The other day I was reading through our local newspaper and came across an article that said the government is urgently looking for students to enrol in healthcare – especially in the Eastern Cape. Without putting the paper down I said to my husband in a mumbling tone: “Maybe I should become a nurse.” Now, don’t get me wrong, I love my job, but I honestly do think that there is something seriously wrong if you don’t battle with the inner-conflict-of-career-change every now and then.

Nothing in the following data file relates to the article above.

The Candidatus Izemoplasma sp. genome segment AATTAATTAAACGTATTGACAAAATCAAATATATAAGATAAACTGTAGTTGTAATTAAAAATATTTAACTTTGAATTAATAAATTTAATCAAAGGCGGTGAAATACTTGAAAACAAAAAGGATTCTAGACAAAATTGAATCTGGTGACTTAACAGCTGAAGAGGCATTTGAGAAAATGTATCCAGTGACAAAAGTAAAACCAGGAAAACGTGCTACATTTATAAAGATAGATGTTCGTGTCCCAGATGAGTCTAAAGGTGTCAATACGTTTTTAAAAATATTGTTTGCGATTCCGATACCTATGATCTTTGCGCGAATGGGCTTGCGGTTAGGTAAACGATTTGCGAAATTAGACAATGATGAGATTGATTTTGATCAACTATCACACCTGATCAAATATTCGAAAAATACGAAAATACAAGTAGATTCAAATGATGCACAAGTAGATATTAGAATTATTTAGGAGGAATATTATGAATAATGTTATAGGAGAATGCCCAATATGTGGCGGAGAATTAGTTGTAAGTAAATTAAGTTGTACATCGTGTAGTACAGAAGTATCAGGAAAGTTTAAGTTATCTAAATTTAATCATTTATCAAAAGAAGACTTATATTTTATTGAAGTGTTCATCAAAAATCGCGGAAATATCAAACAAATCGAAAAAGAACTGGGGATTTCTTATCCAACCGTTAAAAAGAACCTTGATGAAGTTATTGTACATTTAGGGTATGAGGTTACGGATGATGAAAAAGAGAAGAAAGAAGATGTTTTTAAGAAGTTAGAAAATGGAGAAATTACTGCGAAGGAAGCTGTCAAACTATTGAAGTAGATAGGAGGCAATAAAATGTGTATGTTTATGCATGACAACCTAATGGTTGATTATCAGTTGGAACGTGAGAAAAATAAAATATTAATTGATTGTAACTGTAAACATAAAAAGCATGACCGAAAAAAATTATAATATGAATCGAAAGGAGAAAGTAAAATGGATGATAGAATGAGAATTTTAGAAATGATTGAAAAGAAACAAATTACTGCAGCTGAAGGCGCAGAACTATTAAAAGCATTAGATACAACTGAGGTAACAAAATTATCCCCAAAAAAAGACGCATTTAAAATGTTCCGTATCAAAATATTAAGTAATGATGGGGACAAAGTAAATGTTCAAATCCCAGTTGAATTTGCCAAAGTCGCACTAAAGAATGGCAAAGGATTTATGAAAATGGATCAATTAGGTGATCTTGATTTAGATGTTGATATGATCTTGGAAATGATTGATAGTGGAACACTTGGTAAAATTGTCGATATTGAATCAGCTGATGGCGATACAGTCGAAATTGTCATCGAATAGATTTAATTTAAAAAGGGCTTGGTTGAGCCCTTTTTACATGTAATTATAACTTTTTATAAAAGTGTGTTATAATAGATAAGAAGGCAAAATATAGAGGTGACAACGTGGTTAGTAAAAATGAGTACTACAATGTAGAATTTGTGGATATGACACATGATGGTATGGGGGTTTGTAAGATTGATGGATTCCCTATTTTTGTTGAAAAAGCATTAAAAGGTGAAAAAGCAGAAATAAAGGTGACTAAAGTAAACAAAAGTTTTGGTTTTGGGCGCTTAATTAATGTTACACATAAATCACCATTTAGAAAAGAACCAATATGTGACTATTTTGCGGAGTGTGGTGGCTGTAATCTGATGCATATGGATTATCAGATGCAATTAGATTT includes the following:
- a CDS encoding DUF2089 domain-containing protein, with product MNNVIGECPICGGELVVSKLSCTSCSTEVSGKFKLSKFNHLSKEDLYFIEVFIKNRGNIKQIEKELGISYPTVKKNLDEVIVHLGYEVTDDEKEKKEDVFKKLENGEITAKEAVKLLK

Without expecting a reaction, as this conversation has had many topics before (maybe I should become a fire-fighter, or a teacher, or a hairdresser…the list really goes on and on) my husband actually replied: “Why a nurse?” I read him bits of the article and he argued that I would have to study for at least another four years, and I said I don’t mind, and then he said this and I said that. After a while of buts and ands, he asked me: “Why? Why a nurse?” “Well,” I started, “I just want to make a difference in someone’s life.” He tried: “But you are making a difference in people’s lives.” While disagreeing, I shook my head: “Making things pretty does not change someone’s life. Well, I do make their lives prettier, but not better. I want to make someone’s life better.” Nonchalantly he stood up, picked up my coffee mug and said: “You give me morning hugs, and that makes my life better.”